Les Réverbères de la Mémoire - Interview with Mr Khachatourian, President of the Armenian Union of Switzerland
Q: Are you responsible for the Armenian Cultural Centre?
No, I am not responsible for the Armenian Cultural Centre but I am the President of the Armenian Union of Switzerland. These are two completely different associations. There is actually a committee that manages the centre and we are, in fact, one of the users of it. That’s where we organize our meetings, events, and everything else that happens in the community.
Q: Why did you accept the position of President of the Armenian Union in Switzerland?
I have been sitting on the committee of the Armenian Union of Switzerland for more than twenty years. I’ve been the treasurer, an ordinary committee member, the vice-president, but three years ago there was nobody to take over the position of president, so I was encouraged to assume this function. I have now been the President of the Union for two years and I still have one year left. Next year, elections will take place and we will see what happens, either I will run for re-election or somebody else might covet this position. It is a democratic organization and it is the community who vote.
Why do I want to be involved in this? I am Swiss citizen, but my roots come from elsewhere. Personally, I believe that we should never forget our roots ‒‒ you should never forget where you come from. If we forget that, we are a little lost, because the future is built on what we are. So for me it is very important, and I try to give it back to the community, and also to my family, my daughter and my wife.
Q: Can you tell us about the Armenian community in Switzerland?
The Armenian community consists of families who arrived in the nineteenth century, fleeing the persecutions of Sultan Abdul Hamid of the Ottoman Empire. These Armenians settled primarily in western Switzerland, and particularly in the Geneva area. Later, a second wave of refugees came to Switzerland after the Genocide of 1915, while other refugees arrived in the following years.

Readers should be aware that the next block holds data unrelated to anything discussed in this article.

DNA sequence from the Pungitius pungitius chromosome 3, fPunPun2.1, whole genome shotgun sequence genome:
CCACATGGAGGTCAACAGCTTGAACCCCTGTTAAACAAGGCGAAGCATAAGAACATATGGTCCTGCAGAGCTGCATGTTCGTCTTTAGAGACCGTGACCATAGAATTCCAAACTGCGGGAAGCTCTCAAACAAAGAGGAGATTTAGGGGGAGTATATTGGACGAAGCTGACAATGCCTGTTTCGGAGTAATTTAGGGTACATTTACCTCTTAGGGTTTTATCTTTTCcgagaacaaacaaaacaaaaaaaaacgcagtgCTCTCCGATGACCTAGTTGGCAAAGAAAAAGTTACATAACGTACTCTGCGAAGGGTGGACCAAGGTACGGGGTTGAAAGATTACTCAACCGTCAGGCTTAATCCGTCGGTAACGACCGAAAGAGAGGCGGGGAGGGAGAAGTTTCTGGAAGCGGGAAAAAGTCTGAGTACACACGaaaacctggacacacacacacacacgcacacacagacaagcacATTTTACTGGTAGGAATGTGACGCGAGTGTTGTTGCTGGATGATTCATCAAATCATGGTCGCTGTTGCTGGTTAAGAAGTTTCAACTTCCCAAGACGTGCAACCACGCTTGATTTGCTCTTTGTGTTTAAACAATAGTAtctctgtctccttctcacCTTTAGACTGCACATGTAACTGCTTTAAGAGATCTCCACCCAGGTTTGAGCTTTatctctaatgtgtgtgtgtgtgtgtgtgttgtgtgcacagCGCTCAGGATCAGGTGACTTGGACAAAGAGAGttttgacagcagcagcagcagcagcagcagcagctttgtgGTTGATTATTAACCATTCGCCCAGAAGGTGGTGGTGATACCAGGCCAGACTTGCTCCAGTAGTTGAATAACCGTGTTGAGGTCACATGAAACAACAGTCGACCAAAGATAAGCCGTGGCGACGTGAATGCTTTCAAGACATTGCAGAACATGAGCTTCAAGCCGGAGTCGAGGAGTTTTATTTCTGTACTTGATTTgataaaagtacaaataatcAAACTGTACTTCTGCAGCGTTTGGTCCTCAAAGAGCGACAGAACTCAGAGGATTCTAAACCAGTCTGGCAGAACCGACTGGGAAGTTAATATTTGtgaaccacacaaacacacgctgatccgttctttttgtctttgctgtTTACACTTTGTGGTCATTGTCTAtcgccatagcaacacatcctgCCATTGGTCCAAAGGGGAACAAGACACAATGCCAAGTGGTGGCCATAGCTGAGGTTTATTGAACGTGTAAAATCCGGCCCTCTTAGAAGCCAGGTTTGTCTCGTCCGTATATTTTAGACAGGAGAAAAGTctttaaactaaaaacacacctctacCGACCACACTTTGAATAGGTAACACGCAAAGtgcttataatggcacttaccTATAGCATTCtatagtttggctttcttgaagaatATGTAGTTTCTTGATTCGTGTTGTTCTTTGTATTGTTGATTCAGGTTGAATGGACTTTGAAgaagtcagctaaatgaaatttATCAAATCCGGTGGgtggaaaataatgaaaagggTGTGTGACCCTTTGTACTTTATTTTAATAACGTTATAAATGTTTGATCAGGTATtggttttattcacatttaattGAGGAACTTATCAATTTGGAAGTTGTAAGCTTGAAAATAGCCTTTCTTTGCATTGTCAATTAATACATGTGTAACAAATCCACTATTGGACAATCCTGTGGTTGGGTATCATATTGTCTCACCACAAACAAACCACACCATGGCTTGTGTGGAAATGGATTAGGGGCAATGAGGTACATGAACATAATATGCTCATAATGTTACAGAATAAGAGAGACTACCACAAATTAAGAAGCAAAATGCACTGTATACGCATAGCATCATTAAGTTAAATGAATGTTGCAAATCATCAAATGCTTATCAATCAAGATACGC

In the 1920s Pastor Kraft Bonnard created an orphanage at Begnins in the canton of Vaud, where more than 200 orphans, mainly Genocide survivors, found refuge. Once they finished their studies, the majority of them remained in Switzerland.
At the end of the Second World War, the Armenian community consisted of about 300 people in Switzerland. Since then, this figure has been increasing due to people fleeing the situation in the Middle East, the USSR and Armenia. The number is currently estimated at 6,000 people living all over Switzerland.
Q: If I have understood correctly, it is because of this historical link that you wish to erect the monument Les Réverbères in Geneva?
The links between Geneva and the Armenians, in particular, have a long history. An idea came to the Armenian community to offer a token of friendship to Geneva, to build something together that does not necessarily mark the Armenian Genocide but rather all genocides, and to ensure that anyone who sees it may one day say ― “never again”.
Q: Do you think Les Réverbères will soon be completed?
Hopefully. The city of Geneva has already given us the location, the artist has already modified his design. Initially, it was thought that it could be installed in the old town, but this became a politically sensitive issue. Then, the city proposed the Park Ariana near the United Nations. Currently we are discussing with the Technical Services of the city about obtaining the necessary permits.
Q: It seems that the Armenian community is very active and dynamic.
This is a very active community, and also very active politically in Geneva and elsewhere. It is very interested in politics, and is well integrated in Switzerland and I think it is recognized as such.
Q: One tends to believe that you are a relatively closed community.
I cannot say that we have many contacts, but we do work willingly with other communities. We try to reach out to others, and this monument is a sign of that. We cannot forget the past, but we have to move ahead and find a common ground, so as not to perpetuate this vicious circle.